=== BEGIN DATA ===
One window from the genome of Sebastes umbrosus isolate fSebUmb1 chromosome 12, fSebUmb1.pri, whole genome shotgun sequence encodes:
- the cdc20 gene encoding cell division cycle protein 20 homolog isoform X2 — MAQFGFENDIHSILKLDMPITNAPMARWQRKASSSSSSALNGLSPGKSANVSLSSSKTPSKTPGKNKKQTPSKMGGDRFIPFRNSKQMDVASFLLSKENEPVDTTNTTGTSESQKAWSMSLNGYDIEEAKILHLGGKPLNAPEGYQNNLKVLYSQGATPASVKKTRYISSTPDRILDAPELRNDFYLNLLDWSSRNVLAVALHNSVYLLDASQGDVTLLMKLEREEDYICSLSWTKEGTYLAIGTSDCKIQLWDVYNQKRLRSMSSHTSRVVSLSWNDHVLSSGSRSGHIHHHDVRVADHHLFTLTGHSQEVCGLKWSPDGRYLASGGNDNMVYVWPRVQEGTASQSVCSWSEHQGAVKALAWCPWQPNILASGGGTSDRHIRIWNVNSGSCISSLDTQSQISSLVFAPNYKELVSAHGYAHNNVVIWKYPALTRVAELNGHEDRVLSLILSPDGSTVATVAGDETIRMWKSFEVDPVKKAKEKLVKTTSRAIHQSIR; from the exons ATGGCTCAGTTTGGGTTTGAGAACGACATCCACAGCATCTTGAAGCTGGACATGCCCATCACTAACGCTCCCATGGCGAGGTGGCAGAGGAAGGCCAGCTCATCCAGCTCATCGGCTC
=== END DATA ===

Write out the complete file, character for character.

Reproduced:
One window from the genome of Sebastes umbrosus isolate fSebUmb1 chromosome 12, fSebUmb1.pri, whole genome shotgun sequence encodes:
- the cdc20 gene encoding cell division cycle protein 20 homolog isoform X2 — MAQFGFENDIHSILKLDMPITNAPMARWQRKASSSSSSALNGLSPGKSANVSLSSSKTPSKTPGKNKKQTPSKMGGDRFIPFRNSKQMDVASFLLSKENEPVDTTNTTGTSESQKAWSMSLNGYDIEEAKILHLGGKPLNAPEGYQNNLKVLYSQGATPASVKKTRYISSTPDRILDAPELRNDFYLNLLDWSSRNVLAVALHNSVYLLDASQGDVTLLMKLEREEDYICSLSWTKEGTYLAIGTSDCKIQLWDVYNQKRLRSMSSHTSRVVSLSWNDHVLSSGSRSGHIHHHDVRVADHHLFTLTGHSQEVCGLKWSPDGRYLASGGNDNMVYVWPRVQEGTASQSVCSWSEHQGAVKALAWCPWQPNILASGGGTSDRHIRIWNVNSGSCISSLDTQSQISSLVFAPNYKELVSAHGYAHNNVVIWKYPALTRVAELNGHEDRVLSLILSPDGSTVATVAGDETIRMWKSFEVDPVKKAKEKLVKTTSRAIHQSIR; from the exons ATGGCTCAGTTTGGGTTTGAGAACGACATCCACAGCATCTTGAAGCTGGACATGCCCATCACTAACGCTCCCATGGCGAGGTGGCAGAGGAAGGCCAGCTCATCCAGCTCATCGGCTC